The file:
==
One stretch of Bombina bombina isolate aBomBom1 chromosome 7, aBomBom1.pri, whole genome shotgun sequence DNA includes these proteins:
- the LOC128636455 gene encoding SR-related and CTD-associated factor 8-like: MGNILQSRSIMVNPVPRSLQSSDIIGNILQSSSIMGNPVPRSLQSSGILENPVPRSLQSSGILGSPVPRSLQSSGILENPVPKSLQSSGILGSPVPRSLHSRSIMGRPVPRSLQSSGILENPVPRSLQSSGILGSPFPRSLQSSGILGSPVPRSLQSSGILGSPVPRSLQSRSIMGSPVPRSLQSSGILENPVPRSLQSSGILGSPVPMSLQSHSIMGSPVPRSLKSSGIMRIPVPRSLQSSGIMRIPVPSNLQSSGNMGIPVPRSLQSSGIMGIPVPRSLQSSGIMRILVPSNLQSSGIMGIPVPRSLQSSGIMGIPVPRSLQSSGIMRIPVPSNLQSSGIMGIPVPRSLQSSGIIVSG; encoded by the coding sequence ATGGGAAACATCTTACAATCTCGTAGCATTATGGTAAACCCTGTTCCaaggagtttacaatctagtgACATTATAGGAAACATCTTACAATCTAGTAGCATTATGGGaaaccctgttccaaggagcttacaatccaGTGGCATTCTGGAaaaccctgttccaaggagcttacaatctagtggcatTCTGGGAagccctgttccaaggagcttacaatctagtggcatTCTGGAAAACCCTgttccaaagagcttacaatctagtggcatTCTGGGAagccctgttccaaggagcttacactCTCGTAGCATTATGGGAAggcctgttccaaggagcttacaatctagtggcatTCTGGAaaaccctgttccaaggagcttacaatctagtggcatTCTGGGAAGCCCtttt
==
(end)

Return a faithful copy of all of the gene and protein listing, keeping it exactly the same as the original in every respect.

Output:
One stretch of Bombina bombina isolate aBomBom1 chromosome 7, aBomBom1.pri, whole genome shotgun sequence DNA includes these proteins:
- the LOC128636455 gene encoding SR-related and CTD-associated factor 8-like: MGNILQSRSIMVNPVPRSLQSSDIIGNILQSSSIMGNPVPRSLQSSGILENPVPRSLQSSGILGSPVPRSLQSSGILENPVPKSLQSSGILGSPVPRSLHSRSIMGRPVPRSLQSSGILENPVPRSLQSSGILGSPFPRSLQSSGILGSPVPRSLQSSGILGSPVPRSLQSRSIMGSPVPRSLQSSGILENPVPRSLQSSGILGSPVPMSLQSHSIMGSPVPRSLKSSGIMRIPVPRSLQSSGIMRIPVPSNLQSSGNMGIPVPRSLQSSGIMGIPVPRSLQSSGIMRILVPSNLQSSGIMGIPVPRSLQSSGIMGIPVPRSLQSSGIMRIPVPSNLQSSGIMGIPVPRSLQSSGIIVSG; encoded by the coding sequence ATGGGAAACATCTTACAATCTCGTAGCATTATGGTAAACCCTGTTCCaaggagtttacaatctagtgACATTATAGGAAACATCTTACAATCTAGTAGCATTATGGGaaaccctgttccaaggagcttacaatccaGTGGCATTCTGGAaaaccctgttccaaggagcttacaatctagtggcatTCTGGGAagccctgttccaaggagcttacaatctagtggcatTCTGGAAAACCCTgttccaaagagcttacaatctagtggcatTCTGGGAagccctgttccaaggagcttacactCTCGTAGCATTATGGGAAggcctgttccaaggagcttacaatctagtggcatTCTGGAaaaccctgttccaaggagcttacaatctagtggcatTCTGGGAAGCCCtttt